2021 Skoda Kushaq road test review - 1.0 AT, 1.5 DCT driven
Without exaggeration, the 2021 Skoda Kushaq is the most important car to come from the Czech brand in the over 20 years that it's been around in India. The Kushaq's success, or otherwise, will decide if the Volkswagen Group continues to remain a niche attraction in India, or if it can stake claim to the larger and much more lucrative automotive pie currently dominated by its Japanese and Korean rivals. And by aiming the Kushaq at the mid-sized SUV buyer, Skoda India has set its sights on a segment that leaves buyers spoilt for choice - both in terms of the options on offer and the value they derive from the money they spend. We see how the Kushaq stacks up in this competitive space.
2021 Skoda Kushaq styling, dimensions, ground-clearance
The new Skoda is one of the smaller SUVs in the segment it competes in, on paper(L: 4,225mm, W: 1,760mm, H: 1,612mm) and visually. But this doesn't stop it from making a strong visual impression. The bright colour palette helps of course, but Skoda India has done well to recreate the richness of its larger, much more expensive, SUVs here. The Skoda-SUV-signature split-LED headlamps look very well detailed with their crystalline effect and there is a bit more flourish to the face than usual with the big butterfly grille, and the sharply cut grey and silver elements to the bumper. This sense carries on further with the more defined lines on the bonnet and along the doors, the twin-spoke 17-inch alloys unique to the top-spec Style trim here helping this sense further. The large Skoda lettering on the fenders also seems to cash in on the goodwill this brand enjoys in India.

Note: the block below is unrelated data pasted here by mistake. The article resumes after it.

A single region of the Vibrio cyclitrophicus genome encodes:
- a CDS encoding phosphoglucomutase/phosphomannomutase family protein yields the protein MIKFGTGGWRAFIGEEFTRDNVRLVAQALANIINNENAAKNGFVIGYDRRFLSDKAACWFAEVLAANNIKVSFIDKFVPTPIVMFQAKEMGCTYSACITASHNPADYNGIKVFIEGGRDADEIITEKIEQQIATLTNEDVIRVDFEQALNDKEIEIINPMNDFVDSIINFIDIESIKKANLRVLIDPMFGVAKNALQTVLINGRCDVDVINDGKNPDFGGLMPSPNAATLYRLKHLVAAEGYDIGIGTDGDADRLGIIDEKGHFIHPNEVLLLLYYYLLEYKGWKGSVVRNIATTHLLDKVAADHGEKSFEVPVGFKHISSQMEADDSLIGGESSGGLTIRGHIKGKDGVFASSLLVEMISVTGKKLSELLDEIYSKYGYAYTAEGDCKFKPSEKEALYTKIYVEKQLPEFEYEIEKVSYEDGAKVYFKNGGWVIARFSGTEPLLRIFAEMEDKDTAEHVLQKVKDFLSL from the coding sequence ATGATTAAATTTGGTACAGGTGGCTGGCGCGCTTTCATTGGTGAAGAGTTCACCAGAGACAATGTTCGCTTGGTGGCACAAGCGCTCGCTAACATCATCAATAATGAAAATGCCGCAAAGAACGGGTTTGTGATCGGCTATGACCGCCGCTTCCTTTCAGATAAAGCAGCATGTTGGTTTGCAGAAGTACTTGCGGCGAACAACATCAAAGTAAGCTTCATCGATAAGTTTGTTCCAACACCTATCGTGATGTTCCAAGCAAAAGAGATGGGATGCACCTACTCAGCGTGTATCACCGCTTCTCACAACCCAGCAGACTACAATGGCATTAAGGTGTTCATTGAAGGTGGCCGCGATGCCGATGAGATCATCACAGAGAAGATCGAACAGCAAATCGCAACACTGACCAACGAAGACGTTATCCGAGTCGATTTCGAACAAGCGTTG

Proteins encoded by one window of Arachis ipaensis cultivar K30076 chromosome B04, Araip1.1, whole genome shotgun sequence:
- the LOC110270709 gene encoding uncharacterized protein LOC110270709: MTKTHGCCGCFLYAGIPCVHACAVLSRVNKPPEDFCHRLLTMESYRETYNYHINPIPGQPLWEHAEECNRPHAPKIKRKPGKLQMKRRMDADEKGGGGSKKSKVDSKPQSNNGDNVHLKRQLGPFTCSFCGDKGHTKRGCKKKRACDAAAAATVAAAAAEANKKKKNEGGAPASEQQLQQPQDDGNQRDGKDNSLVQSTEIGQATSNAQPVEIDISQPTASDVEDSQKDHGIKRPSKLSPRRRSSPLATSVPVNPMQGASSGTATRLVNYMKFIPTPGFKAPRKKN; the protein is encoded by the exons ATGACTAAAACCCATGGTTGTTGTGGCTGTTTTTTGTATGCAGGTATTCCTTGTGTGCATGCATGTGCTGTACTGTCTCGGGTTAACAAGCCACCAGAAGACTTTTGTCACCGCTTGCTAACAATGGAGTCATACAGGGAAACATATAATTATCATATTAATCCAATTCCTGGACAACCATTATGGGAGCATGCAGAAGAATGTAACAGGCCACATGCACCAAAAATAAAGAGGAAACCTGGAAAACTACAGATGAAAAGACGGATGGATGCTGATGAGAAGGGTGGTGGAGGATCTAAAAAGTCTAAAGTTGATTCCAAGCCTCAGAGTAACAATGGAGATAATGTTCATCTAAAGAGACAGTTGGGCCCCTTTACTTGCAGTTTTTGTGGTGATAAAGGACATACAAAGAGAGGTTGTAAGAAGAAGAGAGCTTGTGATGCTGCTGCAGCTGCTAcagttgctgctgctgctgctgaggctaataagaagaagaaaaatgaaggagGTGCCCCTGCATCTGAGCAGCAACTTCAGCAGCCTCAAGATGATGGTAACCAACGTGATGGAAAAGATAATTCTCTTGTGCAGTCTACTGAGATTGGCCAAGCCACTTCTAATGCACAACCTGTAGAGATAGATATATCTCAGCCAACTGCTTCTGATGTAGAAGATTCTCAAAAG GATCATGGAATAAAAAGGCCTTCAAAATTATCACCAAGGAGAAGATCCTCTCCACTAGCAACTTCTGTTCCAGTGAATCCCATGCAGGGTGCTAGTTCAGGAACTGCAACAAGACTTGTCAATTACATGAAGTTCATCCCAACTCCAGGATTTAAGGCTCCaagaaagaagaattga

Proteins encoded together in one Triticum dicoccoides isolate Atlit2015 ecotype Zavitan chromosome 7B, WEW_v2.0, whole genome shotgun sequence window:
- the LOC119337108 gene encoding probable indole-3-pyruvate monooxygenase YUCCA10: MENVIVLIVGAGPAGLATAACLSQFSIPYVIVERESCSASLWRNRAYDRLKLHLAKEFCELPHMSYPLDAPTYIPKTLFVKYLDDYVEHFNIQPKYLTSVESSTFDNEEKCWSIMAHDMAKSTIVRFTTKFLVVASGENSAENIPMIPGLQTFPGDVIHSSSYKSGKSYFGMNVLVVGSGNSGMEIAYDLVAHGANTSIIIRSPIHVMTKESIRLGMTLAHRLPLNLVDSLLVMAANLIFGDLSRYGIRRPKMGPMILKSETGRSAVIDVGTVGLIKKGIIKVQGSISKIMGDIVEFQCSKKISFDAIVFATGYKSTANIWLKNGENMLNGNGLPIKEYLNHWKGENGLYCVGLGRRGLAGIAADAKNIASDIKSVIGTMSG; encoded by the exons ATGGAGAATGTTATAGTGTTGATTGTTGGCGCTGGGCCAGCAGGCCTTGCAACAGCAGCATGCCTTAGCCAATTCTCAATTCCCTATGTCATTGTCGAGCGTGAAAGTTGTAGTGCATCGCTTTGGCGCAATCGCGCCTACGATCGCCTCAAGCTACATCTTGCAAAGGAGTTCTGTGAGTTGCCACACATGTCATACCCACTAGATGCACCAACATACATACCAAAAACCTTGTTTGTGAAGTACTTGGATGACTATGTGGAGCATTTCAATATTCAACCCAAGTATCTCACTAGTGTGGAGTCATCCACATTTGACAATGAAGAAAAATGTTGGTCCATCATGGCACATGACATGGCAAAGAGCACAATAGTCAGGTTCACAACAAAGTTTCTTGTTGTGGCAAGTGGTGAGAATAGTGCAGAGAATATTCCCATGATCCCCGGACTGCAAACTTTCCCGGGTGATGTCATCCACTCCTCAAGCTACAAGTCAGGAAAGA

But seen in profile there is no denying that the Kushaq could have done with a visually wider and more upright 'SUV' stance, a favourite among buyers in this segment. This would have enhanced the quite nicely detailed elements here as well, which the big silver roof rails and the 155mm(laden) ground clearance do to an extent. But the Kushaq's look has few practical limitations and has been a trait on most SUVs based on the many variations of the MQB architecture that the Volkswagen Group uses, the India-specific MQB-A0-IN in this case.
Moving along, the rear is again typically Skoda and cuts as attractive a picture as the front. The stubby bootlid makes for a relatively high load-lip, but the C-shaped LED highlighted taillamps with the crystalline strakes and well-integrated halogen bulbs are again full of rich detailing. The bulged panel for the wide Skoda lettering, the C-shaped reflectors below the lamps and sliver of chrome below the discreet badging are again a sign of a more extroverted but still quite classy interpretation of the usual Skoda design theme. Uniquely though, the 1.0 and the 1.5-litre Kushaq look identical in the lone Style trim they're both offered in.